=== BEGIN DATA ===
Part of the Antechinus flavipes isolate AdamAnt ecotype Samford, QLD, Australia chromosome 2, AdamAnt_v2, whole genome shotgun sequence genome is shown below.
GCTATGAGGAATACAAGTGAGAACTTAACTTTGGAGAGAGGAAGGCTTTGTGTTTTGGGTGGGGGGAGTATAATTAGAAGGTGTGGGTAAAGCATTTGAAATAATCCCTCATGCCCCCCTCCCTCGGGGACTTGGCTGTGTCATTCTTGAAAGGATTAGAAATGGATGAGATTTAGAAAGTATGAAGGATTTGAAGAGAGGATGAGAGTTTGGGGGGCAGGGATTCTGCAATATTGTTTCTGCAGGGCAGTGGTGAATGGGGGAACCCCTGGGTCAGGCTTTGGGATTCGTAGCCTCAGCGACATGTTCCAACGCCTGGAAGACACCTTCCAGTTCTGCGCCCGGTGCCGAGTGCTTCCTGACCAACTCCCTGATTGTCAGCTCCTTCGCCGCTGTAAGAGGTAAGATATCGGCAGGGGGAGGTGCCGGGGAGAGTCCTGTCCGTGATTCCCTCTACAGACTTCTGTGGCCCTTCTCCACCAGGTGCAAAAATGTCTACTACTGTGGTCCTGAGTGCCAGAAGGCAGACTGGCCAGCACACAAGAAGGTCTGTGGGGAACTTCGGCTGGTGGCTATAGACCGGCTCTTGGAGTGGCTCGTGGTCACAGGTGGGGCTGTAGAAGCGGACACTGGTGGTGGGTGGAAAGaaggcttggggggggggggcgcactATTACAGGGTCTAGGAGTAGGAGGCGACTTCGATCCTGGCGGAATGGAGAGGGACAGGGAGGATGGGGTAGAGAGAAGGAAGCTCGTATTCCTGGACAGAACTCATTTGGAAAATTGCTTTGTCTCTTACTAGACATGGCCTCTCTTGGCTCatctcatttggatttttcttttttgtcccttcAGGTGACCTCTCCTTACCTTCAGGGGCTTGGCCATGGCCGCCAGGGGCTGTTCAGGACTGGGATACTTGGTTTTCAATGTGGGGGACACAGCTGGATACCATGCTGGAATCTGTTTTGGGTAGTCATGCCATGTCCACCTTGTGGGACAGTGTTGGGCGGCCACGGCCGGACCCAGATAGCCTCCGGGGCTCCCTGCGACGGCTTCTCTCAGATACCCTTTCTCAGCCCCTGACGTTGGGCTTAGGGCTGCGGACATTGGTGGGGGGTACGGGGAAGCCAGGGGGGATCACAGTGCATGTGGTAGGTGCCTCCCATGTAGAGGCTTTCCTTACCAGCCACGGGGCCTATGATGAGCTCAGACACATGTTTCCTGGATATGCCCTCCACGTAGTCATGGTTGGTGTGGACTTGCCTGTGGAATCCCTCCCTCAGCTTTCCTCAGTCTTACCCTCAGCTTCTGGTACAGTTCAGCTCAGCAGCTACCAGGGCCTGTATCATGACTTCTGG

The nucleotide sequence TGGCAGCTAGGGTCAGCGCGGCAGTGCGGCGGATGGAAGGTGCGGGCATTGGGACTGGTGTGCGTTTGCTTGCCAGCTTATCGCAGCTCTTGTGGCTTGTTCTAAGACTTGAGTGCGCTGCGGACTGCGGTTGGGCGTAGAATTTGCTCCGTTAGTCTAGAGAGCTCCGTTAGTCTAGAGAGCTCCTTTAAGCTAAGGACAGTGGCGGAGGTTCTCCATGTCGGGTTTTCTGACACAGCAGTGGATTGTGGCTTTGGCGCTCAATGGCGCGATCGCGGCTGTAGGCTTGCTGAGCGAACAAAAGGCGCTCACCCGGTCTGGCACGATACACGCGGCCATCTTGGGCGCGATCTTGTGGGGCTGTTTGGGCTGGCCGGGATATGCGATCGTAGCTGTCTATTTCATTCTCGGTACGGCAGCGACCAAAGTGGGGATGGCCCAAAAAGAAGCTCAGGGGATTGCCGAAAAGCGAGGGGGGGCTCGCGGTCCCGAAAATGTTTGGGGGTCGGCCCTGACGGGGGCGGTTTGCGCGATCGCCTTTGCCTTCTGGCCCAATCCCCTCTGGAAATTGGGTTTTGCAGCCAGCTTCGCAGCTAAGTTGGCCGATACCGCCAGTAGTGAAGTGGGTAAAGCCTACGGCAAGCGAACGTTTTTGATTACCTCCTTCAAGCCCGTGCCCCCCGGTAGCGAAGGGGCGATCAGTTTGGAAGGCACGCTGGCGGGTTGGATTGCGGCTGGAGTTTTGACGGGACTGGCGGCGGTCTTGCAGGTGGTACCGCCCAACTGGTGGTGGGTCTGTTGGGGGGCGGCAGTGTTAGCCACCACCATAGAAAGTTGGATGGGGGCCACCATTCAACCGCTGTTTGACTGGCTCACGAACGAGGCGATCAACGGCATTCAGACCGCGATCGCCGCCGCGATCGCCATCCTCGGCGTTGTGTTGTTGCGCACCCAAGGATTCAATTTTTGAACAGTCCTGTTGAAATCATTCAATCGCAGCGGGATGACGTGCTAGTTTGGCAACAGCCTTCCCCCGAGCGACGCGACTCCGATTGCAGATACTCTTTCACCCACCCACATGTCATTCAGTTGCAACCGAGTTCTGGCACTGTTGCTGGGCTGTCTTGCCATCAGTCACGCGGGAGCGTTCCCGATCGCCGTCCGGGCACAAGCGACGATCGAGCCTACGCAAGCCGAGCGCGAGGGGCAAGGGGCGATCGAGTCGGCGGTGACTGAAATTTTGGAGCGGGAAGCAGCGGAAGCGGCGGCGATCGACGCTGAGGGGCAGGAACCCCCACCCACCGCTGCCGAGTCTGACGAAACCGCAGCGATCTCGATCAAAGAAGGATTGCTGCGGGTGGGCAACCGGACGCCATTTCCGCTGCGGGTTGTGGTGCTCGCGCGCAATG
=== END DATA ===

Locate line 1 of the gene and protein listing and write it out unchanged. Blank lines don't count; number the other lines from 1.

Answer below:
Part of the Antechinus flavipes isolate AdamAnt ecotype Samford, QLD, Australia chromosome 2, AdamAnt_v2, whole genome shotgun sequence genome is shown below.